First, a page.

Beware: Unelected bureaucrats are stealing our democracy

Over the past couple of years, the Reserve Bank of New Zealand has increasingly asserted that it needs to “bolster” its “social license to operate”. The organisation says it wants to “put the New Zealand back into the Reserve Bank of NZ”.

Professor Robert MacCulloch, Matthew S. Abel Chair of Economics, University of Auckland. Business School

In fact, it never went missing. The bank’s previous governors have been among the finest public servants ever, in the history of this country, who carried out their legislative duties with the utmost of competency and regard for others. Our central bank has reigned for the past 30 years as one of New Zealand’s most nationally and internationally respected institutions. But not any longer.

The RBNZ we have now has even begun suggesting that it can help address the issue of unequal structural rates of unemployment amongst different sub-groups of the population. Like most Kiwis, I applaud the aim of reducing inequities in our nation, particularly when they concern Māori. However, the RBNZ has zero powers to affect structural unemployment, which refers to persistent dislocations caused, for example, by workers not having the skills that employers need. To help solve this problem education and welfare policies are needed. Yet the RBNZ does not possess these levers.

More generally, the phrase “social license to operate” which the RBNZ has adopted is typically applied to private businesses seeking to ensure that their practices are supported by stakeholders and the public. The RBNZ, however, is not a private business. It is part of the New Zealand Government. It already has a legal license to operate, democratically granted by all of us. It is called the Reserve Bank of New Zealand Act, which confers monopoly powers. No one else can print our currency. The Act defines narrow tasks for the Bank to pursue. The main ones are to keep inflation low and the financial system sound.

In stark contrast to the RBNZ, acquiring a social license can be an important issue for businesses. There is much concern about issues ranging from the environment to inequality to bad behaviour of bankers and fund managers. More generally, distrust of capitalism has been growing since the 2008 Global Financial Crisis. Bernie Sanders is basing his presidential campaign on it.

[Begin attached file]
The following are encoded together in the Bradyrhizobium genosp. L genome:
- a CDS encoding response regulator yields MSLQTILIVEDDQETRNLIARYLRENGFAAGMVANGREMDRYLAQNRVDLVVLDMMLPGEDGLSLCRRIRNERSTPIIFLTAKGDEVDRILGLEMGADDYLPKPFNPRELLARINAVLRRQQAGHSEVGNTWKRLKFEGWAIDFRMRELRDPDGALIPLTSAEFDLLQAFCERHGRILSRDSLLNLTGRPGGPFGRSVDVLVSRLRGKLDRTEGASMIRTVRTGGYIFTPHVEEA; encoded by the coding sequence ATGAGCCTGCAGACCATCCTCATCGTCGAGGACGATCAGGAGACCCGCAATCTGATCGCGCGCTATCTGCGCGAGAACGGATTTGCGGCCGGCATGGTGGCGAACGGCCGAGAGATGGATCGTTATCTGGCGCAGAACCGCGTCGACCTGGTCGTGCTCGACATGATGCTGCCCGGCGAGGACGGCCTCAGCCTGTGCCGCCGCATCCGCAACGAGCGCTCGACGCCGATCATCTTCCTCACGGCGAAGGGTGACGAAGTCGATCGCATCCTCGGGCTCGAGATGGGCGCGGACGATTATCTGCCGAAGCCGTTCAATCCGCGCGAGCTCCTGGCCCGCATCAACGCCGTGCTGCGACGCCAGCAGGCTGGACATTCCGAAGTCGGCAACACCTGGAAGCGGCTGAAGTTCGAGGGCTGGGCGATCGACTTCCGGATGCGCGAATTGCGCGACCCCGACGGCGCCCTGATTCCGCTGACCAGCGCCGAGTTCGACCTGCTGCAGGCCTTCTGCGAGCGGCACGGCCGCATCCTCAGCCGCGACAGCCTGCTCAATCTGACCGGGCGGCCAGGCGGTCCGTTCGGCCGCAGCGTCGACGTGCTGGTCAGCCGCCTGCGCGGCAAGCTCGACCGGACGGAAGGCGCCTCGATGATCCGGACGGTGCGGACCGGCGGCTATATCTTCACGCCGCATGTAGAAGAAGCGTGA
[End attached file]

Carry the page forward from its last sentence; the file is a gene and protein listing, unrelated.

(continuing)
As a consequence, there has been a push by many companies to seek greater legitimacy. They would like to be seen as good corporate citizens. They know unpleasant behaviour can lead to punishment in the form of more taxation and regulation, courtesy of our elected representatives. The Prime Minister made this link last year when she called on private banks to remember their “social license to operate” and improve their conduct, or else face a legislative response.

However, the RBNZ cannot be punished for bad behaviour like a business can. And it IS behaving badly. It shocks the markets whenever it makes an interest rate announcement. Last year it sharply cut rates when there was no need. Now, when there is an urgent need, it is not able to lower rates much more before they hit zero. Incredibly, in the midst of the coronovirus meltdown, the RBNZ tweeted that the economy would grow strongly this year. It shocked the banking sector by announcing capital requirements far higher than in Australia. It has formally stated, in writing, that it has an employment target, when no such target exists.

If the RBNZ cannot get these basic monetary and banking policies right, then how can we trust it to get far more complex social policy right? Like addressing unequal rates of structural unemployment, when it isn’t even allowed to do so and doesn’t possess the right tools?

The root of the problem seems to be that the RBNZ is no longer content with its limited authority. It wants more. More power. More attention. It sees itself as a political beast, fully part of the political process. To garner popular support, it is adopting populist policies, under the phony cover of obtaining a “social license”.

Such policies need conspiracies. It has easily found them: the bankers are conspiring against us so need reining in. Academics and monetary policy experts are against us. That’s why it has cut the numbers of those kinds of people on its senior management team. The RBNZ is marketing itself as a place that helps the ordinary guy. It wants to accentuate the positive “New Zealand” in its brand name and eliminate the negative “Bank” bit. Why not rebrand itself entirely?

Ironically, the RBNZ is an elite institution, comprised of powerful, unelected staff, most of whom live in Wellington. The Governor and Assistant Governor are former fund managers. No one has ever voted for them. That is why the Act of Parliament under which they operate does not allow them to try to save the world from itself. The RBNZ should go back to focussing on monetary and banking policies. Its legitimacy in the eyes of our society, which it appears to crave, but which was always there, at least up until recently, would best be achieved by that means.

Robert MacCulloch is the Matthew S. Abel Professor of Macroeconomics at the Business School.

This article reflects the opinion of the author and not necessarily the views of the University of Auckland.

Used with permission from the New Zealand Herald - Reserve Bank needs to stick to its knitting - on 5 March 2020.

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